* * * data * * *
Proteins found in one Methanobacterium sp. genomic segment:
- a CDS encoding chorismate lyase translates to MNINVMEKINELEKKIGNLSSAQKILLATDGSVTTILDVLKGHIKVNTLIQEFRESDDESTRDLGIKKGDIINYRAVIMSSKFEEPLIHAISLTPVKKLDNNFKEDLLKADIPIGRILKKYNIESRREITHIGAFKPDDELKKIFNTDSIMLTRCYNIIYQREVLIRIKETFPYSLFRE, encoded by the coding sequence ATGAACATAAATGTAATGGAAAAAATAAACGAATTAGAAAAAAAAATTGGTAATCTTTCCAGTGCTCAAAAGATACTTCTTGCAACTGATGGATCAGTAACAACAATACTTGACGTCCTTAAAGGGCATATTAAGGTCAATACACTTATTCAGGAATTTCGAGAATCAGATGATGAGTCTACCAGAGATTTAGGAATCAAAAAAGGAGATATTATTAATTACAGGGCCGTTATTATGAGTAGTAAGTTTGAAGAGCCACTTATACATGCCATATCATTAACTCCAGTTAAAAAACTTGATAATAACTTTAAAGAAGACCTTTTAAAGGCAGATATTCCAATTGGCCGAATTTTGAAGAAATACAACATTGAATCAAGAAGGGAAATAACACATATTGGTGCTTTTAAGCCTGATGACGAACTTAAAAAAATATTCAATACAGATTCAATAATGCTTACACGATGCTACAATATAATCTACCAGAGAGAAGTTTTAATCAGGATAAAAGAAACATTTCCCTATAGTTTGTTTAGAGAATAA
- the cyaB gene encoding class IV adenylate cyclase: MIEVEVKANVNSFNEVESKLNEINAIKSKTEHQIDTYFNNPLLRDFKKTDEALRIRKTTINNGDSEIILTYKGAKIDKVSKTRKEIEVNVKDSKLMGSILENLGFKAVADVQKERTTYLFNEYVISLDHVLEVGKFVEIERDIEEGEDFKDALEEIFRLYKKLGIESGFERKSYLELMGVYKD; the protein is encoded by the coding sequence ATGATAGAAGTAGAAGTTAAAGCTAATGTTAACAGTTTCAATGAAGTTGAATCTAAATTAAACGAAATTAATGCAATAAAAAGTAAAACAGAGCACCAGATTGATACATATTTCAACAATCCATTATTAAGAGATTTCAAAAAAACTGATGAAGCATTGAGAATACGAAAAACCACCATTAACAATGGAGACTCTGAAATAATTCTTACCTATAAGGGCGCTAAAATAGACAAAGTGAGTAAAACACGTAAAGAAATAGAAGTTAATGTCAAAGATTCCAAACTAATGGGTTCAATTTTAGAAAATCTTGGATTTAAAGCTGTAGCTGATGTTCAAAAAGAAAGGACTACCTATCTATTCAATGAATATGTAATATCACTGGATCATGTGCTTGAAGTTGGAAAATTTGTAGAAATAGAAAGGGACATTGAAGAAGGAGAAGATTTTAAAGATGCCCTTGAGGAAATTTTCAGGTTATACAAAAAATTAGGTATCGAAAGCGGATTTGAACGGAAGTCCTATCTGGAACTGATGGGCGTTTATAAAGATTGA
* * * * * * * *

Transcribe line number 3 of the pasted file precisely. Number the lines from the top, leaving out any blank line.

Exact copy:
- the cyaB gene encoding class IV adenylate cyclase: MIEVEVKANVNSFNEVESKLNEINAIKSKTEHQIDTYFNNPLLRDFKKTDEALRIRKTTINNGDSEIILTYKGAKIDKVSKTRKEIEVNVKDSKLMGSILENLGFKAVADVQKERTTYLFNEYVISLDHVLEVGKFVEIERDIEEGEDFKDALEEIFRLYKKLGIESGFERKSYLELMGVYKD; the protein is encoded by the coding sequence ATGATAGAAGTAGAAGTTAAAGCTAATGTTAACAGTTTCAATGAAGTTGAATCTAAATTAAACGAAATTAATGCAATAAAAAGTAAAACAGAGCACCAGATTGATACATATTTCAACAATCCATTATTAAGAGATTTCAAAAAAACTGATGAAGCATTGAGAATACGAAAAACCACCATTAACAATGGAGACTCTGAAATAATTCTTACCTATAAGGGCGCTAAAATAGACAAAGTGAGTAAAACACGTAAAGAAATAGAAGTTAATGTCAAAGATTCCAAACTAATGGGTTCAATTTTAGAAAATCTTGGATTTAAAGCTGTAGCTGATGTTCAAAAAGAAAGGACTACCTATCTATTCAATGAATATGTAATATCACTGGATCATGTGCTTGAAGTTGGAAAATTTGTAGAAATAGAAAGGGACATTGAAGAAGGAGAAGATTTTAAAGATGCCCTTGAGGAAATTTTCAGGTTATACAAAAAATTAGGTATCGAAAGCGGATTTGAACGGAAGTCCTATCTGGAACTGATGGGCGTTTATAAAGATTGA